Taekwondo Grandmasters

Kim Soo (Pyung-Soo Kim)

Having been around taekwondo from such a young age and through its many variations, Kim Soo is famed in the martial art’s scene by being one of only two students to be promoted to 5th dan at the first Korean Tae Soo Do Association in 1962.

 

He is now at 10th dan, having been promoted in 1994 by another senior grandmaster to one of the highest ranked members of the sport in the world. He has tutored many students over the years and continues to be an inspiration to all he meets in the world of taekwondo and beyond.

 

He often posts his thoughts in Black Belt Magazine – a literature that we highly recommend to any budding martial arts fan.

Jhoon Rhee (Jhoon Goo Rhee)

Also ranked at 10th dan is Jhoon Rhee, a name that is popular in the United States and the Western world after he brought the concept to those shores.

 

Often nicknamed the “Father of American Taekwondo”, Jhoon Rhee has been instrumental in spreading and making popular this sport to American children across the country. He arrived in America during the 1950s and was named as a pioneer of taekwondo during the 50s, 60s and 70s.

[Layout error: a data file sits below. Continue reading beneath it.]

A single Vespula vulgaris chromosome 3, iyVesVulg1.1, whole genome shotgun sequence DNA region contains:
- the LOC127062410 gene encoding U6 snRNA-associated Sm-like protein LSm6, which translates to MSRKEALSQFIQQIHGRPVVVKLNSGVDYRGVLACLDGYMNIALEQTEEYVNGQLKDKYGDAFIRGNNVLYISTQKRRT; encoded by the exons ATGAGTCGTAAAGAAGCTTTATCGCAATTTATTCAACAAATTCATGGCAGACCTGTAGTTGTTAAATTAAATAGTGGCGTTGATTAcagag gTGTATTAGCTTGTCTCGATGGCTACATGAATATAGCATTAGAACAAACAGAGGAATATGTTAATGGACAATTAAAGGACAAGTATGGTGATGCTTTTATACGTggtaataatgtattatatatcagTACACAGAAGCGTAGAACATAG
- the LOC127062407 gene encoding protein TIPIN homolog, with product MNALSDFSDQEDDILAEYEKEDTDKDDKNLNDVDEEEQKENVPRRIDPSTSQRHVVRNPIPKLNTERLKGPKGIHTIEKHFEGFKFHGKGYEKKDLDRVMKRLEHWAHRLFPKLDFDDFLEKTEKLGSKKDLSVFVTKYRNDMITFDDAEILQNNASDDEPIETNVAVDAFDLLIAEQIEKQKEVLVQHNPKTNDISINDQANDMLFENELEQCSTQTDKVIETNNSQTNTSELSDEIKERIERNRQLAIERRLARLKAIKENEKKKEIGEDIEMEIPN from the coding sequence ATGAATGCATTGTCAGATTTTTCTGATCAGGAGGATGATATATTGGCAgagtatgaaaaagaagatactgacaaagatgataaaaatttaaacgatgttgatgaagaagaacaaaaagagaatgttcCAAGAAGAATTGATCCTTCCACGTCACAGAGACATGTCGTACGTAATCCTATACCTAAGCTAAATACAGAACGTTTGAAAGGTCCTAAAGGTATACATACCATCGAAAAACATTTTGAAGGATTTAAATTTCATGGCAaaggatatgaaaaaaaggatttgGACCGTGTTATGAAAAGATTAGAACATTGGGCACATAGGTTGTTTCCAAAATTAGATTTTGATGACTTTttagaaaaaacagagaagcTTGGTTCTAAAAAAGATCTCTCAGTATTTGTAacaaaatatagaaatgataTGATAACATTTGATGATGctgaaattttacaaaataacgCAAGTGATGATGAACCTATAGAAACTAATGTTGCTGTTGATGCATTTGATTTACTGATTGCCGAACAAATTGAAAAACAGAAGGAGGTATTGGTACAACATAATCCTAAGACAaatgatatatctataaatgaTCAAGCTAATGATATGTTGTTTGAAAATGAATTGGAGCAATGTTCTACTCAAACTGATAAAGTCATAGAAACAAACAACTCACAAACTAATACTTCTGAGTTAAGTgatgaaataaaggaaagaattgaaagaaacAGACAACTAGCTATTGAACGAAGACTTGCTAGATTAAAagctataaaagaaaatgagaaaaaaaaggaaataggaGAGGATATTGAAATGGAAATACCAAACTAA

He was good friends with popular martial artist Bruce Lee and was inducted into the art’s hall of fame in 2007.

Rhee Chong Chul

We’ve already had one “father” of taekwondo for America, now we’ve got Australia’s – Rhee Chong Chul! He arrived in the decade after Jhoon Rhee, with Australia’s taekwondo craze being spread in the 1960s.

 

Being one of the prestigious twelve original masters of taekwondo as told by the Korea Taekwon-Do Association (KTA), Rhee Chong Chul was sent to the country Down Under after helping to promote the martial art in many other Southeast Asian countries.

 

Ranked at 8th dan, Rhee Chong Chul also favours the reunification of Korea and has done work towards this in the past.

Han Cha Kyo

Another member of the original twelve of the KTA, Han Cha Kyo held 9th dan ranking before his death in 1996.

 

Classed as one of taekwondo’s pioneers but almost certainly the one of this list who was active the least, Han Cha Kyo unfortunately passed away at just 62 years old.

 

However, he managed to teach the sport he loved in Chicago for many years, and is fondly remembered by competitors around the world. He developed the Han method, obtaining patents for this version, and is influential in modern taekwondo practices.